We are all feeling anxious for this year of 2020 to be well over our left shoulder, to be sure. While it is true that all of the strife, challenges, and restrictions may not disappear magically at the turn of a calendar page, I look forward to forcefully declaring to this bedeviled year to be GONE, taking it’s burr-riddled, odiferous hide and all it’s issues along with it.
Scottish tradition for the new year focuses on what we think of as New Year’s Eve. This celebration is called Hogmanay, or also known as welcoming of the first footing. The best way to start the new year, as I am sure we can all agree, is with great food and drink, a blessing, warm visits with a friend or two, and anticipation of good fortune for the coming year.
What does the Scottish word Hogmanay mean? Hogmanay is the word for the last day of the year and is equated with the celebration of the New Year in the Gregorian calendar as it is done in Scotland. The origins may be a bit unclear, but it is thought to come from Gaelic observances and as someone who has predominantly Gaelic (Irish and Scottish) blood roots, I enjoy these traditions.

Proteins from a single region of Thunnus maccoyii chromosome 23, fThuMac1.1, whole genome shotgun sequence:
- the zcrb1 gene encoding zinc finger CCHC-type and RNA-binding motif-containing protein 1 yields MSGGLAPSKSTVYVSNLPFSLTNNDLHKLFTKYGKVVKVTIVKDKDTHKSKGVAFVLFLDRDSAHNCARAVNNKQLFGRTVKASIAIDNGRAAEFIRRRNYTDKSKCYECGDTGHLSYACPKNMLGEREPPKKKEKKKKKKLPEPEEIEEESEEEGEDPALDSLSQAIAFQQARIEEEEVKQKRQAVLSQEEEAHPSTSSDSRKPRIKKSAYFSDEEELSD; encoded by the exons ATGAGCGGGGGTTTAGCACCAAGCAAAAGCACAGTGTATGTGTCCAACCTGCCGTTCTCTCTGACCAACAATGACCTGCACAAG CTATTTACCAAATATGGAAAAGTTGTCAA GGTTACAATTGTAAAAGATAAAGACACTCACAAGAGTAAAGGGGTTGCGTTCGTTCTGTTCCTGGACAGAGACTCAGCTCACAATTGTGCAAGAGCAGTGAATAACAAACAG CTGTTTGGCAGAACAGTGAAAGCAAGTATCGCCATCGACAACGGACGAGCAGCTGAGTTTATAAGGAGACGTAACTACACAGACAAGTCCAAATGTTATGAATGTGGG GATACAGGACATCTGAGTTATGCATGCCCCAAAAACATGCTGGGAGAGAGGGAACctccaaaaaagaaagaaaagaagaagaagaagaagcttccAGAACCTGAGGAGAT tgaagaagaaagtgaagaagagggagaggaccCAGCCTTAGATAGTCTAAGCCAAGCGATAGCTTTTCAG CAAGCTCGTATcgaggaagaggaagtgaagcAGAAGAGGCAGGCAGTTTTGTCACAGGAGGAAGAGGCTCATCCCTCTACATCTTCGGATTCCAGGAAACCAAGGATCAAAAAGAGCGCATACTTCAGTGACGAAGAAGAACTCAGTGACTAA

Then what is first footing? First footing is when a dark-haired male arrives bearing special, symbolic gifts such as a coin, a lump of coal, a piece of dark bread, and drink (most probably whisky). These items are said to represent financial prosperity, warmth, food and good cheer. Salt is often included in the roster and no doubt is for fine luck and flavour as well as to contribute to the host’s food preparation. Some of the classics would be a cock-a-leekie soup (chicken soup) and a hearty, substantial fare like venison pie with a side dish of either Rumbledethumps (potato and vegetable bake) or delicious traditional smashed tatties and neeps (potatoes and turnips).
I was thinking about these traditions and while we are still some months away from Hogamany, I found myself painting the moment my door would open to a first footing, a dark haired guest bearing good fortune at that sweet midnight moment, and the way the warm and welcoming interior would spill out into the cold.
This painting is called, First Footing and is an 12″ x 16″ oil on canvas board. I am considering making this one into printed greeting cards for the season. What are your thoughts?